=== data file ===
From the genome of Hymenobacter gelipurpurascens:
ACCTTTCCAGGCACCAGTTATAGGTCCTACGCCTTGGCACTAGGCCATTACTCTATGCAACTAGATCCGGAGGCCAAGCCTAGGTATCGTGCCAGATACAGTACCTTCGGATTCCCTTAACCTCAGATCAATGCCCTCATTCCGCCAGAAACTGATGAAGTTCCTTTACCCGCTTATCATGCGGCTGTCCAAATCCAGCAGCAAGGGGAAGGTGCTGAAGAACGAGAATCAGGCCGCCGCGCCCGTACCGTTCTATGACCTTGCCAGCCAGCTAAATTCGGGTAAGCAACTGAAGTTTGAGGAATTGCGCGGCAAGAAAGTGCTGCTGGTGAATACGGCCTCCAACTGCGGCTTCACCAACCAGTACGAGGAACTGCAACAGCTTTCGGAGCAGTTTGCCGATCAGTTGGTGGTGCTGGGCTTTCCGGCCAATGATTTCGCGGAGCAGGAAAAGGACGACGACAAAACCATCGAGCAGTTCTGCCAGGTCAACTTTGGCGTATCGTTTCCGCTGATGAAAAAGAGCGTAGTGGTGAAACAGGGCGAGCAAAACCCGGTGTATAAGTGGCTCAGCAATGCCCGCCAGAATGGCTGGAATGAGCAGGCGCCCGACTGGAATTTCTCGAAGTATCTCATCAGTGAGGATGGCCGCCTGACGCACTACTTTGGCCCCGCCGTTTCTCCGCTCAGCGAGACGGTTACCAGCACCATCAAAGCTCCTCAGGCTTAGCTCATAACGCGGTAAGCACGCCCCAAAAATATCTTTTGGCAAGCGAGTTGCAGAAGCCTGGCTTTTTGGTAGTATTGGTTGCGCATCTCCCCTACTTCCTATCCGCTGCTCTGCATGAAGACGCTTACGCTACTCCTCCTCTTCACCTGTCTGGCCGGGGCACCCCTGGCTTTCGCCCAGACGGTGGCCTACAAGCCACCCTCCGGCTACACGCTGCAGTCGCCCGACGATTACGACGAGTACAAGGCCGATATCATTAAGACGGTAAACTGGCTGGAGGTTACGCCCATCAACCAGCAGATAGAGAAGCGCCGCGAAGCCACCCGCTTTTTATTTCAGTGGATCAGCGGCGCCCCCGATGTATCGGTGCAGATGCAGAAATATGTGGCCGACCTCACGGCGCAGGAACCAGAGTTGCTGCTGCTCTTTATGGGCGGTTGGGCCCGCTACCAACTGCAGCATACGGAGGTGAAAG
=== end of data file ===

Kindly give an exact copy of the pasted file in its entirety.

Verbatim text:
From the genome of Hymenobacter gelipurpurascens:
ACCTTTCCAGGCACCAGTTATAGGTCCTACGCCTTGGCACTAGGCCATTACTCTATGCAACTAGATCCGGAGGCCAAGCCTAGGTATCGTGCCAGATACAGTACCTTCGGATTCCCTTAACCTCAGATCAATGCCCTCATTCCGCCAGAAACTGATGAAGTTCCTTTACCCGCTTATCATGCGGCTGTCCAAATCCAGCAGCAAGGGGAAGGTGCTGAAGAACGAGAATCAGGCCGCCGCGCCCGTACCGTTCTATGACCTTGCCAGCCAGCTAAATTCGGGTAAGCAACTGAAGTTTGAGGAATTGCGCGGCAAGAAAGTGCTGCTGGTGAATACGGCCTCCAACTGCGGCTTCACCAACCAGTACGAGGAACTGCAACAGCTTTCGGAGCAGTTTGCCGATCAGTTGGTGGTGCTGGGCTTTCCGGCCAATGATTTCGCGGAGCAGGAAAAGGACGACGACAAAACCATCGAGCAGTTCTGCCAGGTCAACTTTGGCGTATCGTTTCCGCTGATGAAAAAGAGCGTAGTGGTGAAACAGGGCGAGCAAAACCCGGTGTATAAGTGGCTCAGCAATGCCCGCCAGAATGGCTGGAATGAGCAGGCGCCCGACTGGAATTTCTCGAAGTATCTCATCAGTGAGGATGGCCGCCTGACGCACTACTTTGGCCCCGCCGTTTCTCCGCTCAGCGAGACGGTTACCAGCACCATCAAAGCTCCTCAGGCTTAGCTCATAACGCGGTAAGCACGCCCCAAAAATATCTTTTGGCAAGCGAGTTGCAGAAGCCTGGCTTTTTGGTAGTATTGGTTGCGCATCTCCCCTACTTCCTATCCGCTGCTCTGCATGAAGACGCTTACGCTACTCCTCCTCTTCACCTGTCTGGCCGGGGCACCCCTGGCTTTCGCCCAGACGGTGGCCTACAAGCCACCCTCCGGCTACACGCTGCAGTCGCCCGACGATTACGACGAGTACAAGGCCGATATCATTAAGACGGTAAACTGGCTGGAGGTTACGCCCATCAACCAGCAGATAGAGAAGCGCCGCGAAGCCACCCGCTTTTTATTTCAGTGGATCAGCGGCGCCCCCGATGTATCGGTGCAGATGCAGAAATATGTGGCCGACCTCACGGCGCAGGAACCAGAGTTGCTGCTGCTCTTTATGGGCGGTTGGGCCCGCTACCAACTGCAGCATACGGAGGTGAAAG